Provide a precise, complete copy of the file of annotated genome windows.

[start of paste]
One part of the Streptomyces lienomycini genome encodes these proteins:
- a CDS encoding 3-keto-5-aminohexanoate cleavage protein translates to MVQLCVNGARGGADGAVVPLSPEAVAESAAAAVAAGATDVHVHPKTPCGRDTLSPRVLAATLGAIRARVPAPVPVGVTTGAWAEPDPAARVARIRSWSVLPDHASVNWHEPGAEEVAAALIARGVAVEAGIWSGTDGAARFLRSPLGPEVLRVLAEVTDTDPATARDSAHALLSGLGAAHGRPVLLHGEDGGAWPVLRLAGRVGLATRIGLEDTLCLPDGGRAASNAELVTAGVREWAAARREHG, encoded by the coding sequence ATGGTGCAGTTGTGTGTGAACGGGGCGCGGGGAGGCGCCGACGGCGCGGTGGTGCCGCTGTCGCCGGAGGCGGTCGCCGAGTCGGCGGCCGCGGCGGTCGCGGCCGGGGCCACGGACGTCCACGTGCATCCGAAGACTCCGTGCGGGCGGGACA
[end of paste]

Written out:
One part of the Streptomyces lienomycini genome encodes these proteins:
- a CDS encoding 3-keto-5-aminohexanoate cleavage protein translates to MVQLCVNGARGGADGAVVPLSPEAVAESAAAAVAAGATDVHVHPKTPCGRDTLSPRVLAATLGAIRARVPAPVPVGVTTGAWAEPDPAARVARIRSWSVLPDHASVNWHEPGAEEVAAALIARGVAVEAGIWSGTDGAARFLRSPLGPEVLRVLAEVTDTDPATARDSAHALLSGLGAAHGRPVLLHGEDGGAWPVLRLAGRVGLATRIGLEDTLCLPDGGRAASNAELVTAGVREWAAARREHG, encoded by the coding sequence ATGGTGCAGTTGTGTGTGAACGGGGCGCGGGGAGGCGCCGACGGCGCGGTGGTGCCGCTGTCGCCGGAGGCGGTCGCCGAGTCGGCGGCCGCGGCGGTCGCGGCCGGGGCCACGGACGTCCACGTGCATCCGAAGACTCCGTGCGGGCGGGACA